Once you realize that you have time to fail, everything becomes possible. Thinking you need a bigger house, faster car, more money, all right now, will rob you of the opportunity to take risks. It will deny you the chance to do what you need to do to succeed, which is to try something so crazy you are sure to fail first.
That’s how you learn to succeed. Setting your eyes and goals on things that require you to fail first, just to get the chance to succeed. Be patient. Fail often.
Failure is a prerequisite to success.
What is risk?
Risk = Uncertainty. If the outcome of an activity is unknown, it is risky. But, that risk isn’t necessarily just associated with a bad outcome. The outcome could be that the project produces a positive return or a negative return. The stock price could go up, stay the same, or go down. It isn’t the fact that it could be a bad outcome that makes something risky. Rather, if the outcome is unknown, there is risk.
But, risk isn’t always a bad thing. If there isn’t risk, there generally isn’t a possible positive outcome. At least not one worth pursuing. So, risk can be good. As long as the risk itself is known and identifiable, a rational decision can be made.
However, I see a lot of people identify risk and then shy away from the choice, investment, project, or activity. This can often lead to the wrong decision. After all, no risk, no return. If we didn’t take any risks in life, we wouldn’t even learn to walk. To move past where you are today, chances are your going to have to take a risk here and there. In my view, if I had one change to make to my past, it would be that I wish I had taken more risks. Not less.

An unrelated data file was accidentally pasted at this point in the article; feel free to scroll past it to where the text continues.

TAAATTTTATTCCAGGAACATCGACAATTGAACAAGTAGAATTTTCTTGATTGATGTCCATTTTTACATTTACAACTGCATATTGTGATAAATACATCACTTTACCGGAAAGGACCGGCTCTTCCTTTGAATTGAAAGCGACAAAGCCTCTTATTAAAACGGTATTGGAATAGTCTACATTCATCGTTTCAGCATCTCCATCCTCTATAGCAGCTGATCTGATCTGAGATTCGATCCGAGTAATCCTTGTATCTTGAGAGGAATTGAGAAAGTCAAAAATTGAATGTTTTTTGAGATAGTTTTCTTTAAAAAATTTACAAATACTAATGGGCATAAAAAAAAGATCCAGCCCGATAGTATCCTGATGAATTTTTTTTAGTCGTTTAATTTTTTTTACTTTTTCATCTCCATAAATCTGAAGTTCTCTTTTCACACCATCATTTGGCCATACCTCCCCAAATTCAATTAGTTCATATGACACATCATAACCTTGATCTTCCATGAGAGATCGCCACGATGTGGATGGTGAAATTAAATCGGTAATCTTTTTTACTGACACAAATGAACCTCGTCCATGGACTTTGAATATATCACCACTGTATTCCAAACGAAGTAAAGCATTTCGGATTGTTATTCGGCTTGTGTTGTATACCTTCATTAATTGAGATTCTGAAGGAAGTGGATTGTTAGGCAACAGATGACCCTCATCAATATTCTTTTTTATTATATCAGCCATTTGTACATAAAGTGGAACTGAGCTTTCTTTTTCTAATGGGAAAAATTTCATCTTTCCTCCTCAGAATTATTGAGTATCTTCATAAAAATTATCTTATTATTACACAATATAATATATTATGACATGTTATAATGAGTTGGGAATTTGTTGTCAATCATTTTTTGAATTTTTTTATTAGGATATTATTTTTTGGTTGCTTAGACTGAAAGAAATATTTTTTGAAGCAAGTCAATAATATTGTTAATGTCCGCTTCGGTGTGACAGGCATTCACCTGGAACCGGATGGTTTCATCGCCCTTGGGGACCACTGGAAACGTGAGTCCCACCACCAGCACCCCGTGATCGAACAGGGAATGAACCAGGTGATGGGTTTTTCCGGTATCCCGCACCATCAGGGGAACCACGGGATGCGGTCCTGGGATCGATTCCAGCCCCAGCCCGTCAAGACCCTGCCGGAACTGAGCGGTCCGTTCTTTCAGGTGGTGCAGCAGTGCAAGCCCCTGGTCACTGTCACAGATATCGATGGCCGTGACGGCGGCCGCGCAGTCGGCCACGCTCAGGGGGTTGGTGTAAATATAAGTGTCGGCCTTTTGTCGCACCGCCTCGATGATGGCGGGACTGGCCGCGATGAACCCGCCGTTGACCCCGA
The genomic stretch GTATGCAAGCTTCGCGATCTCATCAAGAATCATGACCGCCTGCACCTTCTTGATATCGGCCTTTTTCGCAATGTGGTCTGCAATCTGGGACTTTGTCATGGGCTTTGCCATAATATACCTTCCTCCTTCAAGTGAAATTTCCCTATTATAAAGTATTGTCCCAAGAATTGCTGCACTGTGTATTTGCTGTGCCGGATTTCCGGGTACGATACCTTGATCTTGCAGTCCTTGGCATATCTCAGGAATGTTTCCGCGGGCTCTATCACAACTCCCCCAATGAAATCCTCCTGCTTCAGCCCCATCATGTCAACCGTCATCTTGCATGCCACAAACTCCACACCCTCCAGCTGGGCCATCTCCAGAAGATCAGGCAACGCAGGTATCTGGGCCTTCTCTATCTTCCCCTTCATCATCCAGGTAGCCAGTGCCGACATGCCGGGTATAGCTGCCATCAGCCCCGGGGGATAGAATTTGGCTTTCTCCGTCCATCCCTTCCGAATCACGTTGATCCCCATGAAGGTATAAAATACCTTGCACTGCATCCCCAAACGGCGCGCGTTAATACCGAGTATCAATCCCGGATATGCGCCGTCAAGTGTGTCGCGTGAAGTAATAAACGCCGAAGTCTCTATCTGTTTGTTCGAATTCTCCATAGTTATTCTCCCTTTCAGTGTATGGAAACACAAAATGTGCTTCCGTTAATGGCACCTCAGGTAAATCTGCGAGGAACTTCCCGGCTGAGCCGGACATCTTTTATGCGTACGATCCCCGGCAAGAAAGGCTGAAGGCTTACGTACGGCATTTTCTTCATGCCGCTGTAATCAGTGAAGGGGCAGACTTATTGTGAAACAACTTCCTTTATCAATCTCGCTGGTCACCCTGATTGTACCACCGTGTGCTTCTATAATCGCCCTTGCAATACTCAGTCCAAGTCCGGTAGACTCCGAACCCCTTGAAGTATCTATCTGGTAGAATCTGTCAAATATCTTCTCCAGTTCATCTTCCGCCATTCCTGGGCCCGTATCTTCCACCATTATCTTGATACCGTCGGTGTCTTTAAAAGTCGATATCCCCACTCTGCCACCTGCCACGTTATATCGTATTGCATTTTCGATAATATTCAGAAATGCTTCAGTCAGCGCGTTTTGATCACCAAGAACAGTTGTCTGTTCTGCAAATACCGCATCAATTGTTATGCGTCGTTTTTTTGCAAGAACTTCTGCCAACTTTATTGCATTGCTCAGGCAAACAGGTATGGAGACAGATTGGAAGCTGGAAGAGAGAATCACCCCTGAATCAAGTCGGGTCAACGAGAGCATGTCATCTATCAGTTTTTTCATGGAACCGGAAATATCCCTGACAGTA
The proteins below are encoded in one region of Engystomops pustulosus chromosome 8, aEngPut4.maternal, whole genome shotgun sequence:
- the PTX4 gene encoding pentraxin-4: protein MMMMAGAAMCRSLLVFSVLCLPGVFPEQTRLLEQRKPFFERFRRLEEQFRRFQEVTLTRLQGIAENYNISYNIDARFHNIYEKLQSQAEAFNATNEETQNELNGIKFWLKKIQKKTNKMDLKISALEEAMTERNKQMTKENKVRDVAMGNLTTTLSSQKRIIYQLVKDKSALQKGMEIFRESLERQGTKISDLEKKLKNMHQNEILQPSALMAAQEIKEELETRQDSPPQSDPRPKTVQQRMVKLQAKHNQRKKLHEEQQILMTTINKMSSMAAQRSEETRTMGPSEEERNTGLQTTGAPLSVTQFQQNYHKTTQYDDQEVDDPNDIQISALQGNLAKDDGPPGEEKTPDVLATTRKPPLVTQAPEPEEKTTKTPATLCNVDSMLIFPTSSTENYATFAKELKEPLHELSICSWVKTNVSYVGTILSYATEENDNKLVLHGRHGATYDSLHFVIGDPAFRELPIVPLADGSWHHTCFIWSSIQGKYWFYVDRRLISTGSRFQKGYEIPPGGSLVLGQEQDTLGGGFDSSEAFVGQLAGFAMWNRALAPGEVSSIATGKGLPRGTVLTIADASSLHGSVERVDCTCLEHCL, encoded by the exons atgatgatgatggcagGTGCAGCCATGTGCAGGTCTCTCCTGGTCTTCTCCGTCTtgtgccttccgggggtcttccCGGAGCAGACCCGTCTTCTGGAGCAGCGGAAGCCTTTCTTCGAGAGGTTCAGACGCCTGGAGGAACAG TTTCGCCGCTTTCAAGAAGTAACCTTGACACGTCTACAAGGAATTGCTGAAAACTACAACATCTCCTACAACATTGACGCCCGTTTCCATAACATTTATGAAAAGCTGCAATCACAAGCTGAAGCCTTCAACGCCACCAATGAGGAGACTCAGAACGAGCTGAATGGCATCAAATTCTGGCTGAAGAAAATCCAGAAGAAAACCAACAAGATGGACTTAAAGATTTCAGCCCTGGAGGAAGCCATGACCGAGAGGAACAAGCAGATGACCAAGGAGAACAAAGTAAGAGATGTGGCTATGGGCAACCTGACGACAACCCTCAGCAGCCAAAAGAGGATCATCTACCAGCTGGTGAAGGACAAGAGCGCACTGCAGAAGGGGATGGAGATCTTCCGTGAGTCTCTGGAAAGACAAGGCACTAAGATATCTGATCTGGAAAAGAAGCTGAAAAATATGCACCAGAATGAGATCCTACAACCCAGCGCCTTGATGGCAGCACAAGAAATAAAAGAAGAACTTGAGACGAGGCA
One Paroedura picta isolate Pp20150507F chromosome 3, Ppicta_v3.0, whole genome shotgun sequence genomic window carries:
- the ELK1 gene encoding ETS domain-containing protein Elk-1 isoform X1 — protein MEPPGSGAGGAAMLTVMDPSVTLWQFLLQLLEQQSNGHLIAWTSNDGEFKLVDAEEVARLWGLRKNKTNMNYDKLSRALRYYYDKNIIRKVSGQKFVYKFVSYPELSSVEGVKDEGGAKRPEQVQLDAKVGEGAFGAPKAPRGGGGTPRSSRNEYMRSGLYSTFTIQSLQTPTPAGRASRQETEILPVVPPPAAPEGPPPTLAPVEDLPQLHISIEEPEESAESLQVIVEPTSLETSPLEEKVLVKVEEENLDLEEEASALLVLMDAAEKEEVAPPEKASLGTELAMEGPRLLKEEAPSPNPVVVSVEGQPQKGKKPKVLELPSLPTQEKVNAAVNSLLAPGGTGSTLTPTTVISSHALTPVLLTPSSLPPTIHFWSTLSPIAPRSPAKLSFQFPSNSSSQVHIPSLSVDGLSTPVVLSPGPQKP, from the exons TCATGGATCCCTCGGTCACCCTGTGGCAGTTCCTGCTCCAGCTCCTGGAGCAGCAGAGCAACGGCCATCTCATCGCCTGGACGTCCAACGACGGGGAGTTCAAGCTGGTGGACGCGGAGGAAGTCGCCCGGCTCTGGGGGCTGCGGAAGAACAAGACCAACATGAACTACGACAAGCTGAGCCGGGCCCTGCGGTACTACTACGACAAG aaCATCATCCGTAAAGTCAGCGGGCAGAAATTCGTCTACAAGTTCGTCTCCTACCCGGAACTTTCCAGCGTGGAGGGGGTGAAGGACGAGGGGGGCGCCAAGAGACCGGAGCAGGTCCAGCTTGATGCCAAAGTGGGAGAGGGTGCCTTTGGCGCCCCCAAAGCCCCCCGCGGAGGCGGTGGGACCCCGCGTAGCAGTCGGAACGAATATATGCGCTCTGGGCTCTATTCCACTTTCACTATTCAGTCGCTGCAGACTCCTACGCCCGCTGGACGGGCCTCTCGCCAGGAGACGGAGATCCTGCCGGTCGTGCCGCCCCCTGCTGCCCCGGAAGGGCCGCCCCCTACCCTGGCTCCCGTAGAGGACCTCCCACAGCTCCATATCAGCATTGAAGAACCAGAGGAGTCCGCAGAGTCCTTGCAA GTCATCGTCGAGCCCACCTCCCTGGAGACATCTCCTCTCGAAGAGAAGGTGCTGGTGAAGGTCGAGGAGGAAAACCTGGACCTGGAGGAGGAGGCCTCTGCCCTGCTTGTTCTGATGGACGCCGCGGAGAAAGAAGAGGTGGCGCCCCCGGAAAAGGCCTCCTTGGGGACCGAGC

The best approach to considering risk is to attempt to calculate the real risk and then make a good decision. To calculate the real risk you should take the probability of the risk into account. For example, if there is a risk of losing $1,000 this sounds bad, right? But, if there is only a 10% chance that the loss will happen, it really isn’t very risky after all.
When considering risk, it is important to determine the “weighted risk,” if possible. To do this, you simply multiply the maximum downside loss, by the probability of the loss occurring. In the above example, the maximum downside is $1,000. And the chance of the loss occurring is 10%. So, the weighted risk is = $1,000 x 10% = $100. It is’t the $1,000 that should be the decision-making metric. Rather the weighted risk of $100 is the relevant risk. And those two numbers are very different. They can lead to very different decisions. This approach can be applied to everything from what company to invest in, to where to go for dinner. Everything is risky. Embrace it.
What you are probably thinking now is – determining the maximum loss is normally pretty easy. But, how do you quantify the probability of the loss? Not to put too fine a point on it, but – You guess. Sure, you can apply fancy statistical methods. But, you don’t have to. Those methods often include assumptions, which are just guesses too. Nobody knows what the future holds. Everybody is guessing. And if you are familiar with the decision at hand, you are likely in just as good of a position to make an educated guess as anybody else. Why not? Everybody is guessing anyway. Take Risks. Be You.